Lamar Mair, Andrew Berglund, J. Alexander Liddle
Biological organisms such as bacteria and microalgae are expert swimmers capable of self-propulsion and on-board local environment sensing. Recent reports have elucidated unexpected hydrodynamics in the vicinity of biological swimmers, and their study has significantly increased our understanding of the propulsion mechanisms, as well as opened new questions regarding the potential implications for processes such as local mixing and quorum sensing1-4. The past decade has given rise to the field of microrobotics, and within this field a variety of micrometer and sub-micrometer scale fluidic environment swimmers have been developed. These swimming microrobots are promising tools for manipulating objects, interacting with cells, and locally manipulating fluids in microfluidic environments5. We have recently started working with one class of controllable microfluidic swimmer: a simple ferromagnetic rod rotationally actuated near a surface. We demonstrate controllable manipulation and cargo pickup using this swimming mechanism. Additionally, we demonstrate and quantify local stirring caused by these swimmers, achieved by seeding fluorescent particles into the swimmer’s environment and performing camera-based particle tracking to extract mean squared displacements of particles near and far from the swimmers.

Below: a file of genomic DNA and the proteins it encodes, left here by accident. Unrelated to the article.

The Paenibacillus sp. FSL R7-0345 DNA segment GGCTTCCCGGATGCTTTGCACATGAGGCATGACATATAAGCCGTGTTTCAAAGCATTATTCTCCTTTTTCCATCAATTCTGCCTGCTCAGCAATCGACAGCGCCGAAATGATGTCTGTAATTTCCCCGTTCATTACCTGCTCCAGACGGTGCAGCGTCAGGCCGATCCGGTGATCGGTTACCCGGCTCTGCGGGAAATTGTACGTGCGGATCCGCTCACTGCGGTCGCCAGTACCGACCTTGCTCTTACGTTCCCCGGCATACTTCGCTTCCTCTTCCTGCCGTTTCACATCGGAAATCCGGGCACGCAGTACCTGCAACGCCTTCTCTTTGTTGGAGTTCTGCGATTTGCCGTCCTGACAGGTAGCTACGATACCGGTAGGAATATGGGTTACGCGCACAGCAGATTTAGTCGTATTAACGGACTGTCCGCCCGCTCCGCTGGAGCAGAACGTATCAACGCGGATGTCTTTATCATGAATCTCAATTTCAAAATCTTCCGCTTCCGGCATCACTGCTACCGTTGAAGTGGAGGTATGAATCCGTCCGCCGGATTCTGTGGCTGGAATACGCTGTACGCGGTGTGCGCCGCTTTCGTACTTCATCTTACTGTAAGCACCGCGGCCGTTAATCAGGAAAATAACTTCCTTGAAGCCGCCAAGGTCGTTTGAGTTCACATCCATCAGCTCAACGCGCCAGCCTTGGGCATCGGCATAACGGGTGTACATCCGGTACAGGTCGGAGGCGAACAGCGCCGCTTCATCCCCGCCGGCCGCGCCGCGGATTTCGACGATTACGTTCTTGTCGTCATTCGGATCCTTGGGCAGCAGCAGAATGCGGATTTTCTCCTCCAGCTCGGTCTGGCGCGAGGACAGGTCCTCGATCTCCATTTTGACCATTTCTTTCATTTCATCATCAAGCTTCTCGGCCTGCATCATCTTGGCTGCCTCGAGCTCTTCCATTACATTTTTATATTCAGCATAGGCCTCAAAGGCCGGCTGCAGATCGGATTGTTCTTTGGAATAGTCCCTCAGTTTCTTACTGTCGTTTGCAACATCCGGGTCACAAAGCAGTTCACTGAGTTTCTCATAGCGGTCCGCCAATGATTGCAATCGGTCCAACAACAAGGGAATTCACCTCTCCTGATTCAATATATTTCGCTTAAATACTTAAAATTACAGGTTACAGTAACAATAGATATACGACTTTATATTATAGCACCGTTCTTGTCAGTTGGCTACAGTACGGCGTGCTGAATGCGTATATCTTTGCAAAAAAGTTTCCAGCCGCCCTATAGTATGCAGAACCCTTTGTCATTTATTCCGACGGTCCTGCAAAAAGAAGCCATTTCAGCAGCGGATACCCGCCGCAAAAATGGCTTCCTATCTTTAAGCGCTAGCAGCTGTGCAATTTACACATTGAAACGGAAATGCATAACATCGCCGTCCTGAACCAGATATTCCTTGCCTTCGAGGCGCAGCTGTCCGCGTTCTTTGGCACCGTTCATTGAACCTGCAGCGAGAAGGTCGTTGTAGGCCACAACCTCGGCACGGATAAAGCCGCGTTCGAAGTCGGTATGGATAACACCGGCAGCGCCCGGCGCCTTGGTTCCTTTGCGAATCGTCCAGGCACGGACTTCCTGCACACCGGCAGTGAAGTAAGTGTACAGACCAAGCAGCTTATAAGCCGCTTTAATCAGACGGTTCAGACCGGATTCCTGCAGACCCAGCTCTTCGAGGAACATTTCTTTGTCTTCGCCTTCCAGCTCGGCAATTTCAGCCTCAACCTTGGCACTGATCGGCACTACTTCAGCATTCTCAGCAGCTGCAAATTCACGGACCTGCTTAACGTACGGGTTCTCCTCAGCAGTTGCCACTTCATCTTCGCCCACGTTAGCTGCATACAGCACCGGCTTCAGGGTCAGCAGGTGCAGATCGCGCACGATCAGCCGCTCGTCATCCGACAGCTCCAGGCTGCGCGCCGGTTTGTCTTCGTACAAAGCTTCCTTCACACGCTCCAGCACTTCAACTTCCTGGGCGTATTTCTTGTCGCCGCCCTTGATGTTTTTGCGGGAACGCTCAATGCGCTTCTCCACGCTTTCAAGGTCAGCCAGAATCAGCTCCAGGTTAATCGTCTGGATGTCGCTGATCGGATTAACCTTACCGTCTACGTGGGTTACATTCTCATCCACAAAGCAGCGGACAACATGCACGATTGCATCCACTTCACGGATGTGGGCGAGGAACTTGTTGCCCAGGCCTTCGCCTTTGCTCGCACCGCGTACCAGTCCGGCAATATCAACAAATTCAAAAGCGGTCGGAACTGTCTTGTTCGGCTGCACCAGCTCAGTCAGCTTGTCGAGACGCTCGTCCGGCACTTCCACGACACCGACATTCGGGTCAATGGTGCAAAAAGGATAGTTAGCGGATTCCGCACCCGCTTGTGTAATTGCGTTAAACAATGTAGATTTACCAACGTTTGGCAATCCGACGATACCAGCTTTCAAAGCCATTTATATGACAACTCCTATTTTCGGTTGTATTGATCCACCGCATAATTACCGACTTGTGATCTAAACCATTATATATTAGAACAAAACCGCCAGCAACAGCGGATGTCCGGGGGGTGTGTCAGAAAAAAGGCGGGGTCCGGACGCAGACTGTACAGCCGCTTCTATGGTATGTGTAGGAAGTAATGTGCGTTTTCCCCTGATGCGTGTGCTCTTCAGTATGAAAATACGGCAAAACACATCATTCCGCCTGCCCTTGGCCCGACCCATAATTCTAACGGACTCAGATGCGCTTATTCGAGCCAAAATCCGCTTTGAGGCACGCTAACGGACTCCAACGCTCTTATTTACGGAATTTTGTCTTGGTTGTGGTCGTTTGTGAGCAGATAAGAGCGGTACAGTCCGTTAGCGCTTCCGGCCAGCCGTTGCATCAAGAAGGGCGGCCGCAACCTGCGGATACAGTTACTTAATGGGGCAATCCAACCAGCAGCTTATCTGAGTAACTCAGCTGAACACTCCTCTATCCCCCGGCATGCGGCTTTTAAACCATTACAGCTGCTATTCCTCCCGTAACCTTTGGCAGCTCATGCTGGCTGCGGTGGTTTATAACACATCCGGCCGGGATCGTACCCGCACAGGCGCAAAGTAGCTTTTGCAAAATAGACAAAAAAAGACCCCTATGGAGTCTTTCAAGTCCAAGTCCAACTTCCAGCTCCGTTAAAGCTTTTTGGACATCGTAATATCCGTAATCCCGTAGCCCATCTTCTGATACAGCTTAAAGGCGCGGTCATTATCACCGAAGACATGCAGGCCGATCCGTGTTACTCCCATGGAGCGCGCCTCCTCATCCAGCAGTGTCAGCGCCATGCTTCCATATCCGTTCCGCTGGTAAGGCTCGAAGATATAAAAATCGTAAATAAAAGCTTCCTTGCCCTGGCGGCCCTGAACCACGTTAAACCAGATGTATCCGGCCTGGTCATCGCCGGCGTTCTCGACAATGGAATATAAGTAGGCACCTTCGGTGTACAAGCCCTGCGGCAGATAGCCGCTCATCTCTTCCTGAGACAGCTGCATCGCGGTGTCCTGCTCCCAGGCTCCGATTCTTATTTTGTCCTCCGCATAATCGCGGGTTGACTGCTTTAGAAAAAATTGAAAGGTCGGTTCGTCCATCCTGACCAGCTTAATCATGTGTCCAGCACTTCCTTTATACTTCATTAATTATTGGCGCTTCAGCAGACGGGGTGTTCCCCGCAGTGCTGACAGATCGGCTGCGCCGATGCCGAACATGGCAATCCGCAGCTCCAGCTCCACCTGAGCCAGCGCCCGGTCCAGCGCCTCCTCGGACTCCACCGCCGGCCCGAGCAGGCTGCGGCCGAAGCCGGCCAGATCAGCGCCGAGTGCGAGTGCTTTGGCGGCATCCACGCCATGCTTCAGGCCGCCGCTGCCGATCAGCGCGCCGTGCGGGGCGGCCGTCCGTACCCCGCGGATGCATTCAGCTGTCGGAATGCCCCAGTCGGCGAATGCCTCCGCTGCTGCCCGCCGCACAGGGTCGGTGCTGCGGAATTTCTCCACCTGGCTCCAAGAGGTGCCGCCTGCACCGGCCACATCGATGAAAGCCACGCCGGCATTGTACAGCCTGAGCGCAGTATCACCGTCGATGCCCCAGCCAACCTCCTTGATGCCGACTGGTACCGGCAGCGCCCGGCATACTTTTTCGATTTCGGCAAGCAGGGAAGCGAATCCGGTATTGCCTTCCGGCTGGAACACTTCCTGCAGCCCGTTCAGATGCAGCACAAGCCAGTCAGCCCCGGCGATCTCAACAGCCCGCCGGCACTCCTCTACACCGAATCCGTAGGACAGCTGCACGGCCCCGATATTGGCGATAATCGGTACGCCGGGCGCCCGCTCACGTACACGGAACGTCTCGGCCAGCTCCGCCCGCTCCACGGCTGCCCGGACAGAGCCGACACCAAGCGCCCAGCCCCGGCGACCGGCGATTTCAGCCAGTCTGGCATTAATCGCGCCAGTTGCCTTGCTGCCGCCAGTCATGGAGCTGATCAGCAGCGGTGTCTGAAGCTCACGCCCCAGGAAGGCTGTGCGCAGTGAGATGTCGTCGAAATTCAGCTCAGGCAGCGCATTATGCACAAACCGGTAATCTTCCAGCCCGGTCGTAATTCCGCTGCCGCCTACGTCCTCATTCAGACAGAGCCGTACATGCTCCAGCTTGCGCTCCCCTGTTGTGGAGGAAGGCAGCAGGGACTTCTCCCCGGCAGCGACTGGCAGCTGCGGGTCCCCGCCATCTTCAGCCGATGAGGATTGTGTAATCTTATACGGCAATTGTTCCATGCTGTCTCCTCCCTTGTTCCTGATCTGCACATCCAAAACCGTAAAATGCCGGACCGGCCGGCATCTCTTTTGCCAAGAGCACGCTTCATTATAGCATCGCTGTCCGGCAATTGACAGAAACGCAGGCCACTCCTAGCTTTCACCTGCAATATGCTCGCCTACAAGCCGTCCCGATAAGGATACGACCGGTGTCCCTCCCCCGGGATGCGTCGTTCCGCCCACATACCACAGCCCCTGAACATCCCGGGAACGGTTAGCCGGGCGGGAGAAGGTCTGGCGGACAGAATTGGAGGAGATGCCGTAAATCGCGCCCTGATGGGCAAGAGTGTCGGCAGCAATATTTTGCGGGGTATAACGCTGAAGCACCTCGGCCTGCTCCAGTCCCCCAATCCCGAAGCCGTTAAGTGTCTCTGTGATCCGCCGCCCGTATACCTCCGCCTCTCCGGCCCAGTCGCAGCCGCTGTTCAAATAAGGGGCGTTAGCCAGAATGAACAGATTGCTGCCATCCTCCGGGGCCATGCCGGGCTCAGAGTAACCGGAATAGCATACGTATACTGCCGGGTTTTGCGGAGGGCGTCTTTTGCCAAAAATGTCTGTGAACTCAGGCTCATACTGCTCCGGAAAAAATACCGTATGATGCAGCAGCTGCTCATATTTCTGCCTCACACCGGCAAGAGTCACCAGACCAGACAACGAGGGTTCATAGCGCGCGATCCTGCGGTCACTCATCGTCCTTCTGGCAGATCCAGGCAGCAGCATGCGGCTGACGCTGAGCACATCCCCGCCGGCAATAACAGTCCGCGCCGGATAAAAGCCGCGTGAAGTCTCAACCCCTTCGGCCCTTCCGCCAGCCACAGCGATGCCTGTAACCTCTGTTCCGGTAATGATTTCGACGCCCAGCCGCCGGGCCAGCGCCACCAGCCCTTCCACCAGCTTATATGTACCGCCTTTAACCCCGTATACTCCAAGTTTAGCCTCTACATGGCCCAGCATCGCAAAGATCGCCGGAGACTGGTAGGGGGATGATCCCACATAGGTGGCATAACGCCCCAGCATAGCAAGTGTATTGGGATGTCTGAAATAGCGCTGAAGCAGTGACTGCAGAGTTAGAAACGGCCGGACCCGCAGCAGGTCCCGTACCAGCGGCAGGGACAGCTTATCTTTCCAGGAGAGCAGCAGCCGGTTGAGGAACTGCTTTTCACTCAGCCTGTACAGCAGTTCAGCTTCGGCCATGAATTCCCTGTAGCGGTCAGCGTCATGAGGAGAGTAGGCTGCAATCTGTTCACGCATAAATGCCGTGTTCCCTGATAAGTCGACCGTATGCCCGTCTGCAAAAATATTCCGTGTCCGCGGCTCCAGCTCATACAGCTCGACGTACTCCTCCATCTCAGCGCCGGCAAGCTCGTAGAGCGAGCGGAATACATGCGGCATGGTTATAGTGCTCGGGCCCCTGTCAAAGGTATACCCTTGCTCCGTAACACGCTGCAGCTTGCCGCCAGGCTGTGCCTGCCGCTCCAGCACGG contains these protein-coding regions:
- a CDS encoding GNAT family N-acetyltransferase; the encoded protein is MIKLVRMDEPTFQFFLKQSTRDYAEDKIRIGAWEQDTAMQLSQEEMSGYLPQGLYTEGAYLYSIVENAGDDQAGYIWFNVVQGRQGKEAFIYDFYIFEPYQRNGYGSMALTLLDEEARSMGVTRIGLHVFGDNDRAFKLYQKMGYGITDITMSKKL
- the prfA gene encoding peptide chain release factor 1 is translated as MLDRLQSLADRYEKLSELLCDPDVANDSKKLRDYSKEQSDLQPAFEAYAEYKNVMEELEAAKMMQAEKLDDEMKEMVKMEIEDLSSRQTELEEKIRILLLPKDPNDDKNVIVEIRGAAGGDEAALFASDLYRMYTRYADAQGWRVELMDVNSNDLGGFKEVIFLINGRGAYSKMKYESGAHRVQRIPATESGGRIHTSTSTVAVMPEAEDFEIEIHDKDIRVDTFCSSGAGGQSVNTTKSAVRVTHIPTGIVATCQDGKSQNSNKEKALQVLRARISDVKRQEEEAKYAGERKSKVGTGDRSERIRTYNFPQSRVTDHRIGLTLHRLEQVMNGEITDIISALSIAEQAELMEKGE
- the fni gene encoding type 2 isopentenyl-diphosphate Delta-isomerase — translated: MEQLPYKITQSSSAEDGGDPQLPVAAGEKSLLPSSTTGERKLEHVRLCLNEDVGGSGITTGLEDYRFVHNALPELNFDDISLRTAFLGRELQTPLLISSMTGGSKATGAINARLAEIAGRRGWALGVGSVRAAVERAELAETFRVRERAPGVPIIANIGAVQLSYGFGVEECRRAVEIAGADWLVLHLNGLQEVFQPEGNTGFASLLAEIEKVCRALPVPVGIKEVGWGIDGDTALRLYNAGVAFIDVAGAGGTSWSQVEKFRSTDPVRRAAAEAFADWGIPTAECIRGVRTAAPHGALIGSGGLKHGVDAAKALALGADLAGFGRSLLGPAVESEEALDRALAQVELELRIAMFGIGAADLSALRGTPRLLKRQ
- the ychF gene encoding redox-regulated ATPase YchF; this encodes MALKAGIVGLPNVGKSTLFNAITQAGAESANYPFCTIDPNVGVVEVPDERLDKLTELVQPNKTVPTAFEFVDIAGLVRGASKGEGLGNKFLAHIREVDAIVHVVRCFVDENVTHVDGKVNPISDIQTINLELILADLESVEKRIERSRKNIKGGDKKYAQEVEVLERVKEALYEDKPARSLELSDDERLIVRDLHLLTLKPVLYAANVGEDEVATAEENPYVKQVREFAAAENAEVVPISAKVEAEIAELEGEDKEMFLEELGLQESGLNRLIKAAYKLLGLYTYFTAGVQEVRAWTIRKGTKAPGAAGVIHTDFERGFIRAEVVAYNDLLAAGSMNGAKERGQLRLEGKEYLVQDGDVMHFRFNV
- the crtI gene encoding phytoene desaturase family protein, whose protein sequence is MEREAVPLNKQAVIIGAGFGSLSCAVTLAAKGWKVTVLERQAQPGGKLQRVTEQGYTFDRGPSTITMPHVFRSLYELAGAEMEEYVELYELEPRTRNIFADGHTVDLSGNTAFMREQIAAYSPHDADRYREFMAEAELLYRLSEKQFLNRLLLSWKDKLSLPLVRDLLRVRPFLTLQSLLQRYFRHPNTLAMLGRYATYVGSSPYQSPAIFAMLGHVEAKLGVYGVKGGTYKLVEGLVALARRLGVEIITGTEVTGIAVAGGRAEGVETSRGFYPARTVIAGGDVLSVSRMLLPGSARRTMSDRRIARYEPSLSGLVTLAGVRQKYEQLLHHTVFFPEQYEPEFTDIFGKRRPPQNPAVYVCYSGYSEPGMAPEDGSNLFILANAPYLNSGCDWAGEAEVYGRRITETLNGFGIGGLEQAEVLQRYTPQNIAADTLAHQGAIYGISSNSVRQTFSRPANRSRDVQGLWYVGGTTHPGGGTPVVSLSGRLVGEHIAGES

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2. Kurtuldu, H., Guasto, J. S., Johnson, K. a, & Gollub, J. P. (2011). Enhancement of biomixing by swimming algal cells in two-dimensional films. PNAS, 108(26), 10391-5.
3. Rushkin, I., Kantsler, V., & Goldstein, R. (2010). Fluid Velocity Fluctuations in a Suspension of Swimming Protists. Physical Review Letters, 105(18), 1-4.
4. Guasto, J., Johnson, K., & Gollub, J. (2010). Oscillatory Flows Induced by Microorganisms Swimming in Two Dimensions. Physical Review Letters, 105(16), 18-21.
5. Ebbens, S. J., & Howse, J. R. (2010). In pursuit of propulsion at the nanoscale. Soft Matter, 6(4), 726.